Thus, there are some straws in the wind that John Holloway’s hopes rather than his fears regarding the consequences of the ‘freeing of Marx’ are yielding fruit [8].

The second of the senses in which Marxist educational theory has been ‘unplugged’ in recent years, links with the previous point. In writings on Marx and Marxism in education, Marx’s own work and ideas play a bigger role than they did prior to the collapse of the Eastern Bloc regimes. Up until the mid-1990s, Marxist educational theorists very often did not have much reference to Marx’s own ideas in their writings, though perhaps they were put off by the likes of Demaine (1981) who argued that there was very little to view in Marx’s works on education. One of the main texts constituting the revival of Marxist educational writing and research in the 1970s, Bowles and Gintis’s (1976) Schooling in Capitalist America, drew very sparingly from Marx’s own works. One of the consequences of this trend was that when the explosion of writings on educational marketisation occurred following the 1988 Education Reform Act in England (which led to published school results and the league tables beloved by the press), there was little work on the commodities involved. Thus: analysis of education markets, but with missing products, was the result (see Rikowski, 1996b). In the last ten years, in the United States and Australia and many other countries (and not just those in the English-speaking world), Karl Marx and his ideas have figured much more in the works of those writing on education. Like Nirvana performing raw and live (with a mainly acoustic set) not long before Kurt Cobain committed suicide, contemporary Marxist educational theory has also gone backs to its roost and foundations.

Thirdly, and this is a negative sense of ‘unplugged’; leading mainstream education journals did not take kindly to works incorporating ideas from Marx and Marxism up to the mid-1990s [9]. Marxist educational theory has not been ‘plugged’ in these journals in the sense that works examining Foucault, Bourdieu or Bernstein, for example, have. Of these leading education journals, British Journal of Sociology of Education has probably been the most hospitable to Marx and Marxism. Andrew Kliman (2007) has shown how in economics one of the strategies for economists failing to teach Marx rests on those teachers’ perceptions that his ideas are internally contradictory and hence irredeemably worthless. Perhaps some of this attitude has filtered through to education departments: if economists don’t rate Marx, why should those working in education departments? Other factors such as the exclusion of much educational theory from teacher training courses (in the UK at least) may have something to do with it too. However, Kliman’s work has demonstrated that Marx’s value theory is not internally inconsistent, and this may help those beyond the field of economics and ultimately have some impact on those in education departments in years to come. Clarke and Mearman (2003) craft an interesting justification regarding why Marxist economics should be taught; it accords with the centrality of intrinsic motivations for learning as posited by key gurus of the philosophy of education in Western societies – R.S. Peters and P.H. Hirst. Perhaps a similar justification is required for the teaching of Marxist educational theory in education departments worldwide, and in teacher training factories in England in particular.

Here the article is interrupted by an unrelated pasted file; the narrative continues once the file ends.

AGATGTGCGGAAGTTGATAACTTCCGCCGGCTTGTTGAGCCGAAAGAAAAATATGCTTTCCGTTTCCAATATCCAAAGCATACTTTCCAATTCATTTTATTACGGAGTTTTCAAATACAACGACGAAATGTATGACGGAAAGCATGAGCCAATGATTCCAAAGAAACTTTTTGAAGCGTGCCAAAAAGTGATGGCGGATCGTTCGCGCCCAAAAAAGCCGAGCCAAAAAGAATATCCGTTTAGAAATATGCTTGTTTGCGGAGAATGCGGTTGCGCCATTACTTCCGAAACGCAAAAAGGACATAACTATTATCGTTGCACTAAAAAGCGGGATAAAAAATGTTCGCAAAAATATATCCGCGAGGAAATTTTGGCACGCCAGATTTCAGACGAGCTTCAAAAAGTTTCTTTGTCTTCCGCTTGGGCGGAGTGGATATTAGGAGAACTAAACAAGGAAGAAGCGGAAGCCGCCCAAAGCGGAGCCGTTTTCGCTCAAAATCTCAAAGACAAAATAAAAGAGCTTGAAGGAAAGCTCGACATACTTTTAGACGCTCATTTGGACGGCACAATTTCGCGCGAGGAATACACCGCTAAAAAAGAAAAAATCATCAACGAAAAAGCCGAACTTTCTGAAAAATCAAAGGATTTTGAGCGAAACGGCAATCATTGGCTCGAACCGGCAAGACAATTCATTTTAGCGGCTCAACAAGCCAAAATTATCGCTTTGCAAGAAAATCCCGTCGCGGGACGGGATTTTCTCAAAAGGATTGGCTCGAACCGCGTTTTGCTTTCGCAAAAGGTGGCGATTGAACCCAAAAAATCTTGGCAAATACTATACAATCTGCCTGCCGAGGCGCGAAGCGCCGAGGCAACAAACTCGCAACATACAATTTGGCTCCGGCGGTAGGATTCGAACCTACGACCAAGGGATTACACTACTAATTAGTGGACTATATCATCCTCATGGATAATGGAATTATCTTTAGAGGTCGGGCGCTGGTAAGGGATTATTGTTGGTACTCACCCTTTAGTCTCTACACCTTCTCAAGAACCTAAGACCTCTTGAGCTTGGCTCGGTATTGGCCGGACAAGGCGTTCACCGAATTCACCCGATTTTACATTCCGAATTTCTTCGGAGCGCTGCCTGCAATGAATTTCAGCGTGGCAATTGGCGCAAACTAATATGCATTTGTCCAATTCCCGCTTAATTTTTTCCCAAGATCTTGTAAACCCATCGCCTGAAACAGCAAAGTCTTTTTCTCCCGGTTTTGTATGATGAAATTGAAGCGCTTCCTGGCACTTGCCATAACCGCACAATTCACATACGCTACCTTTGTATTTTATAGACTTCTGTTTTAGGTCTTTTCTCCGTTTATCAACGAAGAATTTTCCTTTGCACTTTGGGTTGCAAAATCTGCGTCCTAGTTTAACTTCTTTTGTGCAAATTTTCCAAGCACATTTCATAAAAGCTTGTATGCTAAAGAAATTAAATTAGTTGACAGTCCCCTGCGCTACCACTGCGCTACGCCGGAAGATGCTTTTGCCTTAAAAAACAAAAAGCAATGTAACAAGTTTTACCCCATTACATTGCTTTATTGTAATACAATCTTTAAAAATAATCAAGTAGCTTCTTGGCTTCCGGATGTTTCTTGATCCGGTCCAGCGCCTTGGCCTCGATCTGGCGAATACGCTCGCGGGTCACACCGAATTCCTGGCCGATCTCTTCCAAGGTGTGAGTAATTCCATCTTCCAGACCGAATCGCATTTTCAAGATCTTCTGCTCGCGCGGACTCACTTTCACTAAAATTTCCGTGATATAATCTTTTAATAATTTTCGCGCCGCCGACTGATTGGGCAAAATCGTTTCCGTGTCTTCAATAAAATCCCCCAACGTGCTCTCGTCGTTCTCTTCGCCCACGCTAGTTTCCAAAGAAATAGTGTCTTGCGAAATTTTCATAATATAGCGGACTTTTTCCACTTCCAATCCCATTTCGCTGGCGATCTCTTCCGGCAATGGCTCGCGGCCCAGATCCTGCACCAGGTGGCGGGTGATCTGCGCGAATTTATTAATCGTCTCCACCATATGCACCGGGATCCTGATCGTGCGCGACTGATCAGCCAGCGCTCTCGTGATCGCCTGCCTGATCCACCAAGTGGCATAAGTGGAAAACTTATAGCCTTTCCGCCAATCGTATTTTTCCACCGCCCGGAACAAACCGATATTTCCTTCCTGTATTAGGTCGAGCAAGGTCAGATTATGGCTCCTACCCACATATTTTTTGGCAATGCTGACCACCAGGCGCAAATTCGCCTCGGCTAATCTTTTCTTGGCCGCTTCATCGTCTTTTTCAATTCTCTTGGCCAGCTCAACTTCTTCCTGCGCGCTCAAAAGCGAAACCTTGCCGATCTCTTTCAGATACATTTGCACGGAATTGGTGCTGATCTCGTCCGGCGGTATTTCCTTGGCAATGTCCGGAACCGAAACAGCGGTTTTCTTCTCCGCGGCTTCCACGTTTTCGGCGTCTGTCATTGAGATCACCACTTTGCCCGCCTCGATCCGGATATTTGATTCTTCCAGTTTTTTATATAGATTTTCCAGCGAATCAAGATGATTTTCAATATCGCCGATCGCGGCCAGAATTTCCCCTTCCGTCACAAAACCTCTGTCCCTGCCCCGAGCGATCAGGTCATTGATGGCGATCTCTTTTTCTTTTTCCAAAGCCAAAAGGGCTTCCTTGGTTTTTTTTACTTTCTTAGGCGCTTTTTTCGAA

Finally, the unplugging of Marxist educational theory was an historical event, with 1994 identified as the key year (in Rikowski, 1996). This was the year when the tide turned and began a significant increase in both the quality and quantity of writings on education from Marxist perspectives ensued – which continues to the present day. Part One outlines this breakthrough by providing an account of the development of Marxist educational theory since 1970.


The following outline of the development of Marxist educational theory is of necessity limited and written from an understanding of developments in this field from an Anglophone perspective. In 1996-97 I wrote two articles (Rikowski, 1996a and 1997) that sought to explain the demise of what I called the Old Marxist Educational Theory. Yet in 1999 Yamamoto and Cabral Neto produced an article indicating that in Brazil the development of Marxist educational theory had been somewhat different. It seems that in Brazil there was no revival or renewal in Marxist educational theory in the experiences of these Brazilian authors. Indeed, Marxist theory ‘remains discredited among most Brazilian educators’ according to Yamamoto and Cabral Neto (p.11). I would wager that this may also be the case in the UK and the United States. The point I was making was that in relative terms, from a low base and from an unpromising recent educational, social, economic and political history, that the advances made in Marxist educational theory were significant. With this caveat the following three subsections chart the history of developments in the field since 1970.